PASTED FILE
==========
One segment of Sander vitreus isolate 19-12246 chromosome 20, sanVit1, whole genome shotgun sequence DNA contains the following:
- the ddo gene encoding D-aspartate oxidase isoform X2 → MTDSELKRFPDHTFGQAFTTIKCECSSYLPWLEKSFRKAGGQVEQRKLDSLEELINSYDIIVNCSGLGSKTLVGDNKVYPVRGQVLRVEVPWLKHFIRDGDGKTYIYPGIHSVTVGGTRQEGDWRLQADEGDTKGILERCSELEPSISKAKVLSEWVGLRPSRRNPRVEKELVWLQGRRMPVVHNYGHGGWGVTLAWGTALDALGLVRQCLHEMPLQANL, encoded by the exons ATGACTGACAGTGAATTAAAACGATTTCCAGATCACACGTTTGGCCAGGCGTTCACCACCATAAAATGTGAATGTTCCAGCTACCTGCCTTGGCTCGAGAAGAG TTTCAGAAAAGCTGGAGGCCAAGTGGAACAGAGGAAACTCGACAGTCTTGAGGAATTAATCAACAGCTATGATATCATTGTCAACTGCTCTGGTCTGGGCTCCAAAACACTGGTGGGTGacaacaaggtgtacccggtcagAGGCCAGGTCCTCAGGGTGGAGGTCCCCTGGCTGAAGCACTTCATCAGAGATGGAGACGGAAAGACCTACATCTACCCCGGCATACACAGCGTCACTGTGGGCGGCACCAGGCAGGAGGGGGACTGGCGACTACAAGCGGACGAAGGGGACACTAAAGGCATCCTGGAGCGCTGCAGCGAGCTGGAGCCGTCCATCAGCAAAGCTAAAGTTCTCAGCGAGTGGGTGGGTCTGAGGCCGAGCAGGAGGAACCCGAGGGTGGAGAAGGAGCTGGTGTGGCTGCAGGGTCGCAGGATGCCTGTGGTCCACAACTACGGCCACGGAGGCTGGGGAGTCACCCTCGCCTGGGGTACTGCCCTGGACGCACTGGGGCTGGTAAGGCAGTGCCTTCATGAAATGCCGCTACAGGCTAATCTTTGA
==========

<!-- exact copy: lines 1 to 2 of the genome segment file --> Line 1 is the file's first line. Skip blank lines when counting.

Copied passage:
One segment of Sander vitreus isolate 19-12246 chromosome 20, sanVit1, whole genome shotgun sequence DNA contains the following:
- the ddo gene encoding D-aspartate oxidase isoform X2 → MTDSELKRFPDHTFGQAFTTIKCECSSYLPWLEKSFRKAGGQVEQRKLDSLEELINSYDIIVNCSGLGSKTLVGDNKVYPVRGQVLRVEVPWLKHFIRDGDGKTYIYPGIHSVTVGGTRQEGDWRLQADEGDTKGILERCSELEPSISKAKVLSEWVGLRPSRRNPRVEKELVWLQGRRMPVVHNYGHGGWGVTLAWGTALDALGLVRQCLHEMPLQANL, encoded by the exons ATGACTGACAGTGAATTAAAACGATTTCCAGATCACACGTTTGGCCAGGCGTTCACCACCATAAAATGTGAATGTTCCAGCTACCTGCCTTGGCTCGAGAAGAG TTTCAGAAAAGCTGGAGGCCAAGTGGAACAGAGGAAACTCGACAGTCTTGAGGAATTAATCAACAGCTATGATATCATTGTCAACTGCTCTGGTCTGGGCTCCAAAACACTGGTGGGTGacaacaaggtgtacccggtcagAGGCCAGGTCCTCAGGGTGGAGGTCCCCTGGCTGAAGCACTTCATCAGAGATGGAGACGGAAAGACCTACATCTACCCCGGCATACACAGCGTCACTGTGGGCGGCACCAGGCAGGAGGGGGACTGGCGACTACAAGCGGACGAAGGGGACACTAAAGGCATCCTGGAGCGCTGCAGCGAGCTGGAGCCGTCCATCAGCAAAGCTAAAGTTCTCAGCGAGTGGGTGGGTCTGAGGCCGAGCAGGAGGAACCCGAGGGTGGAGAAGGAGCTGGTGTGGCTGCAGGGTCGCAGGATGCCTGTGGTCCACAACTACGGCCACGGAGGCTGGGGAGTCACCCTCGCCTGGGGTACTGCCCTGGACGCACTGGGGCTGGTAAGGCAGTGCCTTCATGAAATGCCGCTACAGGCTAATCTTTGA